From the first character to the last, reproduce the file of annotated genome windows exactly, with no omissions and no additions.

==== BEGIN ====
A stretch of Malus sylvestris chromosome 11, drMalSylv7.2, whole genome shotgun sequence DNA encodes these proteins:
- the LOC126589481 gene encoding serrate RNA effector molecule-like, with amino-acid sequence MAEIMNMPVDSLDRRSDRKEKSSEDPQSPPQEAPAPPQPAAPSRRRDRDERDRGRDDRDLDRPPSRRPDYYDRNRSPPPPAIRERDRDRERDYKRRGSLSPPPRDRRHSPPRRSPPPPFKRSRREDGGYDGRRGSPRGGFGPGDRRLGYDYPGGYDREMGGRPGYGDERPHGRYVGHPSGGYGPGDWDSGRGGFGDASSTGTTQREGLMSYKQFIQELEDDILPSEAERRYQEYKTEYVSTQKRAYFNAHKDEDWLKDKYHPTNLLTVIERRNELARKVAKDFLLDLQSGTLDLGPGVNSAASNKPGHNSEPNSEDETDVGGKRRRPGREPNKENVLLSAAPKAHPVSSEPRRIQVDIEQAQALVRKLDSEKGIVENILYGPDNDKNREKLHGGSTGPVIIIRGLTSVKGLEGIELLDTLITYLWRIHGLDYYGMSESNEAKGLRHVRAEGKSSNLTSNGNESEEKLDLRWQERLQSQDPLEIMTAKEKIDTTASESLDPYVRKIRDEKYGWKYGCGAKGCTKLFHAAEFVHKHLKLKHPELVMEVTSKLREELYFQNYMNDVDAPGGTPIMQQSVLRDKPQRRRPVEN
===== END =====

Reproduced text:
A stretch of Malus sylvestris chromosome 11, drMalSylv7.2, whole genome shotgun sequence DNA encodes these proteins:
- the LOC126589481 gene encoding serrate RNA effector molecule-like, with amino-acid sequence MAEIMNMPVDSLDRRSDRKEKSSEDPQSPPQEAPAPPQPAAPSRRRDRDERDRGRDDRDLDRPPSRRPDYYDRNRSPPPPAIRERDRDRERDYKRRGSLSPPPRDRRHSPPRRSPPPPFKRSRREDGGYDGRRGSPRGGFGPGDRRLGYDYPGGYDREMGGRPGYGDERPHGRYVGHPSGGYGPGDWDSGRGGFGDASSTGTTQREGLMSYKQFIQELEDDILPSEAERRYQEYKTEYVSTQKRAYFNAHKDEDWLKDKYHPTNLLTVIERRNELARKVAKDFLLDLQSGTLDLGPGVNSAASNKPGHNSEPNSEDETDVGGKRRRPGREPNKENVLLSAAPKAHPVSSEPRRIQVDIEQAQALVRKLDSEKGIVENILYGPDNDKNREKLHGGSTGPVIIIRGLTSVKGLEGIELLDTLITYLWRIHGLDYYGMSESNEAKGLRHVRAEGKSSNLTSNGNESEEKLDLRWQERLQSQDPLEIMTAKEKIDTTASESLDPYVRKIRDEKYGWKYGCGAKGCTKLFHAAEFVHKHLKLKHPELVMEVTSKLREELYFQNYMNDVDAPGGTPIMQQSVLRDKPQRRRPVEN